How can I mathematically count the number of rows in a truth table of n-inputs that will satisfy a certain boolean condition?

For example, say I have a 4-input truth table that will in turn have 16 rows. The inputs are $A, B, C, D$, and I wish to mathematically count how many rows satisfy (ie. evaluate to TRUE) the following condition:

$A + BD + BC + CD$

I understand that exactly $8$ rows would satisfy the first condition $A$ and exactly $4$ rows would satisfy the condition $BD$, however I would have to subtract the common rows between the two conditions $ABD$ and this would get messy rather quickly when I would try to evaluate the entire condition.

  • $\begingroup$ Are you looking for a general algorithm or for an approach for this specific example? $\endgroup$ – Code-Guru Jan 16 '13 at 0:06
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    $\begingroup$ I'm looking for a general algorithm, but an approach could help me find the general case myself - I guess I just need some guidance. :) $\endgroup$ – Khaled Jan 16 '13 at 0:16
  • $\begingroup$ AFAIK, the combinatoric method of "subtracting common rows" is the only other way than simply writing out the truth table. $\endgroup$ – Code-Guru Jan 16 '13 at 0:21
  • $\begingroup$ I've asked about this on se.CS. If I learn anything useful, I will post it here. $\endgroup$ – MJD Jan 16 '13 at 0:22
  • $\begingroup$ @MJD Thank you very much, do keep me posted. $\endgroup$ – Khaled Jan 16 '13 at 0:25

Algorithmically, this is the #SAT problem (also known as Sharp-SAT). The general problem statement is: given a propositional logic formula $\phi(x_1,\dots,x_n)$ on $n$ boolean variables $x_1,\dots,x_n$, count the number of satisfying assignments. In other words, count the size of the set $\{(x_1,\dots,x_n) : \phi(x_1,\dots,x_n)\}$.

The #SAT problem is known to be NP-hard, which (likely) means there is no general algorithm for this problem that is efficient.

If $n$ is small, you can enumerate all $2^n$ assignments and check which ones are satisfying assignments, but this becomes inefficient very quickly as $n$ becomes large. If $\phi$ has some special structure, you may be able to count the number of satisfying assignments more quickly than enumerating them, but this requires cleverness, and it is believed there is no general technique (no technique that works for all $\phi$) to do this efficiently.

Nonetheless, there has been significant work on heuristics and techniques for solving the #SAT problem. Those techniques might prove effective enough in practice for many conditions that you run into in practice (because in practice the condition often has some structure that can be exploited to speed up the counting process). There's a rich and detailed literature on this subject in the computer science literature, too deep to cover in this answer, but if you search for research on #SAT, you should find some entry points into the literature.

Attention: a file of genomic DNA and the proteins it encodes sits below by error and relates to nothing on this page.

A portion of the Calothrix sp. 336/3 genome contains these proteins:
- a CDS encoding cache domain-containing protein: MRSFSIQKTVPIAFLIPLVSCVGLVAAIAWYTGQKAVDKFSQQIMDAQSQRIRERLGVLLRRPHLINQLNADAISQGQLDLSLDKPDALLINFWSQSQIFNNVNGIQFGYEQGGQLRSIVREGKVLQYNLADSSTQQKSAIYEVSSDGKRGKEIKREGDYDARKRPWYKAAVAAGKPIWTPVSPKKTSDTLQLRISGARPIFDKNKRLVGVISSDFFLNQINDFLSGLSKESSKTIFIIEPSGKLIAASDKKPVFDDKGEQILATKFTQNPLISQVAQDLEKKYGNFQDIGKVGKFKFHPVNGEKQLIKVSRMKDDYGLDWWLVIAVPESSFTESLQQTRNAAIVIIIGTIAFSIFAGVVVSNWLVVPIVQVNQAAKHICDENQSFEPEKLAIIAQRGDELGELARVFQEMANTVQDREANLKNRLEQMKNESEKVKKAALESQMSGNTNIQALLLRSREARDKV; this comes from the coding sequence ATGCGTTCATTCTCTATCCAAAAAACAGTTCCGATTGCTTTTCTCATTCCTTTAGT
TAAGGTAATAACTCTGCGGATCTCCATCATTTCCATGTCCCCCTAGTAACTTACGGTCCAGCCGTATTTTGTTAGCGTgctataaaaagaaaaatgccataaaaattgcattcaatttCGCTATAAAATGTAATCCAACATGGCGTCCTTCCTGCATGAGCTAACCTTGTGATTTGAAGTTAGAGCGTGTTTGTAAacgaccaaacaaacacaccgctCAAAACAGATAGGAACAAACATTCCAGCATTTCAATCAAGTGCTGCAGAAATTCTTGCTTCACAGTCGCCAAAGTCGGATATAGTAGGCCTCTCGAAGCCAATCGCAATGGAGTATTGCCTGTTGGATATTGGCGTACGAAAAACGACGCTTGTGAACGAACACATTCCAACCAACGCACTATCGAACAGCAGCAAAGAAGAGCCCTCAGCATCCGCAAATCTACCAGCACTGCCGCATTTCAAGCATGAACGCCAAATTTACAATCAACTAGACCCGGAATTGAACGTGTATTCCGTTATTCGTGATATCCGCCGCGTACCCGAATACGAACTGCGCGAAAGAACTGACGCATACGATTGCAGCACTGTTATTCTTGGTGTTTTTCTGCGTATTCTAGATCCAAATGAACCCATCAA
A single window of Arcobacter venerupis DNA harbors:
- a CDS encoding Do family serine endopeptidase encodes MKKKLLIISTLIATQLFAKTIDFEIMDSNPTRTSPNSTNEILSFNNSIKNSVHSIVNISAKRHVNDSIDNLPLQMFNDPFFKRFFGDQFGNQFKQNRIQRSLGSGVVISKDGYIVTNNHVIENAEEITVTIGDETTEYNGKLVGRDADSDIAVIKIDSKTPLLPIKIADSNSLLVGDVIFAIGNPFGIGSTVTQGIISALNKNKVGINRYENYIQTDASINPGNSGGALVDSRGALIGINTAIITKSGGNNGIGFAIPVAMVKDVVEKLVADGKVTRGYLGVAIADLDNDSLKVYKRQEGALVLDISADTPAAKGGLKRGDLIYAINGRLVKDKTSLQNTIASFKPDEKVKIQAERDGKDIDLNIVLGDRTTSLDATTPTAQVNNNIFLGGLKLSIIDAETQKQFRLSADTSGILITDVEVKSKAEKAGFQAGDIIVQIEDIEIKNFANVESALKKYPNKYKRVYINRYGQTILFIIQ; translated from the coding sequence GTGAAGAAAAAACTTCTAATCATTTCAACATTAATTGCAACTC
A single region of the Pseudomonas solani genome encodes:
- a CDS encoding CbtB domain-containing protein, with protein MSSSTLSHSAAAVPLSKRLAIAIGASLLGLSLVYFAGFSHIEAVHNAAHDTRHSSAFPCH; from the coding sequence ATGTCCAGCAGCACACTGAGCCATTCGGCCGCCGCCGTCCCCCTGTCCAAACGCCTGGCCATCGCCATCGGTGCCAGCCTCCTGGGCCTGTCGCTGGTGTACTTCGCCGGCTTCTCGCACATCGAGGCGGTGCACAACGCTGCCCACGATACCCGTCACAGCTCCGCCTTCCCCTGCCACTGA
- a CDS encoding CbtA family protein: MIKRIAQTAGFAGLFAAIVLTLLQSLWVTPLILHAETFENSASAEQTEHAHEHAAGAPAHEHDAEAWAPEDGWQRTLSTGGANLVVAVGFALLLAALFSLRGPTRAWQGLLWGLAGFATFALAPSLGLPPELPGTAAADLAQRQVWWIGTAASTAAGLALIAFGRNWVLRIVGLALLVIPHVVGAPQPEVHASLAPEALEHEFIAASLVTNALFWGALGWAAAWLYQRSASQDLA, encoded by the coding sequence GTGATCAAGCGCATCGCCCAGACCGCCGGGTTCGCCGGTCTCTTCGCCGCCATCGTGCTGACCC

This question would probably be better asked on the Computer Science or Theoretical Computer Science sites -- you'll get better answers there. For example, see the following questions, which address aspects of this:

If you just want to get the answer rapidly for a particular formula, your best bet is to find an existing #SAT solver and use it. It'll implement sophisticated techniques, but you don't need to know how those techniques work to use the solver and (with any luck) get an answer.


Do a truth-table.

For can there be any method which is [always] more efficient than doing a truth-table? If you could, e.g., find a way of computing the number of lines on which an $n$-variable sentence is true which is always faster than exponential-in-$n$, then I guess you'd win a Clay prize ...

[To explain: a polynomial-fast way of counting true valuations would be a polynomial-fast way of determining what's a tautology, and that is widely thought to be impossible to achieve for the general case. Proving it is possible after all would involve settling the question whether P = NP, thus settling one of the Clay Millennium Problems.]